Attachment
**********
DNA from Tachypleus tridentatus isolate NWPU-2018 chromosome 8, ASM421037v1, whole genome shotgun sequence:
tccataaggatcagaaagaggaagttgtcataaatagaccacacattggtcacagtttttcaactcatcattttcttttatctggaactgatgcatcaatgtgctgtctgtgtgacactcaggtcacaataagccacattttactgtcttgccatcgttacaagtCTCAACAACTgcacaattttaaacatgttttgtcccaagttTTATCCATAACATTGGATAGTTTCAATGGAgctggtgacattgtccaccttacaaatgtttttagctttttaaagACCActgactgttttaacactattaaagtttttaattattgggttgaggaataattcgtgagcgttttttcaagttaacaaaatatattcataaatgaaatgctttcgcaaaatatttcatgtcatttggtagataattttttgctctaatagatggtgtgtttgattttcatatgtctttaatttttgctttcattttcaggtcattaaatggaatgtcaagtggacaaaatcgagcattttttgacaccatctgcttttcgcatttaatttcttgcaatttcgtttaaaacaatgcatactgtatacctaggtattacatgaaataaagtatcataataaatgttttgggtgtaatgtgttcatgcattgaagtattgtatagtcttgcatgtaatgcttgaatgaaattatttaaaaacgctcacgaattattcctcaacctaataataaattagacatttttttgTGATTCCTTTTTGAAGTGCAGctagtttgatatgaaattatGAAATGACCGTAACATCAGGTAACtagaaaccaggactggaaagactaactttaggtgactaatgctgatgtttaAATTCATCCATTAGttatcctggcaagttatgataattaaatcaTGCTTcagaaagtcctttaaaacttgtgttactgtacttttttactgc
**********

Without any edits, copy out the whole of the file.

DNA from Tachypleus tridentatus isolate NWPU-2018 chromosome 8, ASM421037v1, whole genome shotgun sequence:
tccataaggatcagaaagaggaagttgtcataaatagaccacacattggtcacagtttttcaactcatcattttcttttatctggaactgatgcatcaatgtgctgtctgtgtgacactcaggtcacaataagccacattttactgtcttgccatcgttacaagtCTCAACAACTgcacaattttaaacatgttttgtcccaagttTTATCCATAACATTGGATAGTTTCAATGGAgctggtgacattgtccaccttacaaatgtttttagctttttaaagACCActgactgttttaacactattaaagtttttaattattgggttgaggaataattcgtgagcgttttttcaagttaacaaaatatattcataaatgaaatgctttcgcaaaatatttcatgtcatttggtagataattttttgctctaatagatggtgtgtttgattttcatatgtctttaatttttgctttcattttcaggtcattaaatggaatgtcaagtggacaaaatcgagcattttttgacaccatctgcttttcgcatttaatttcttgcaatttcgtttaaaacaatgcatactgtatacctaggtattacatgaaataaagtatcataataaatgttttgggtgtaatgtgttcatgcattgaagtattgtatagtcttgcatgtaatgcttgaatgaaattatttaaaaacgctcacgaattattcctcaacctaataataaattagacatttttttgTGATTCCTTTTTGAAGTGCAGctagtttgatatgaaattatGAAATGACCGTAACATCAGGTAACtagaaaccaggactggaaagactaactttaggtgactaatgctgatgtttaAATTCATCCATTAGttatcctggcaagttatgataattaaatcaTGCTTcagaaagtcctttaaaacttgtgttactgtacttttttactgc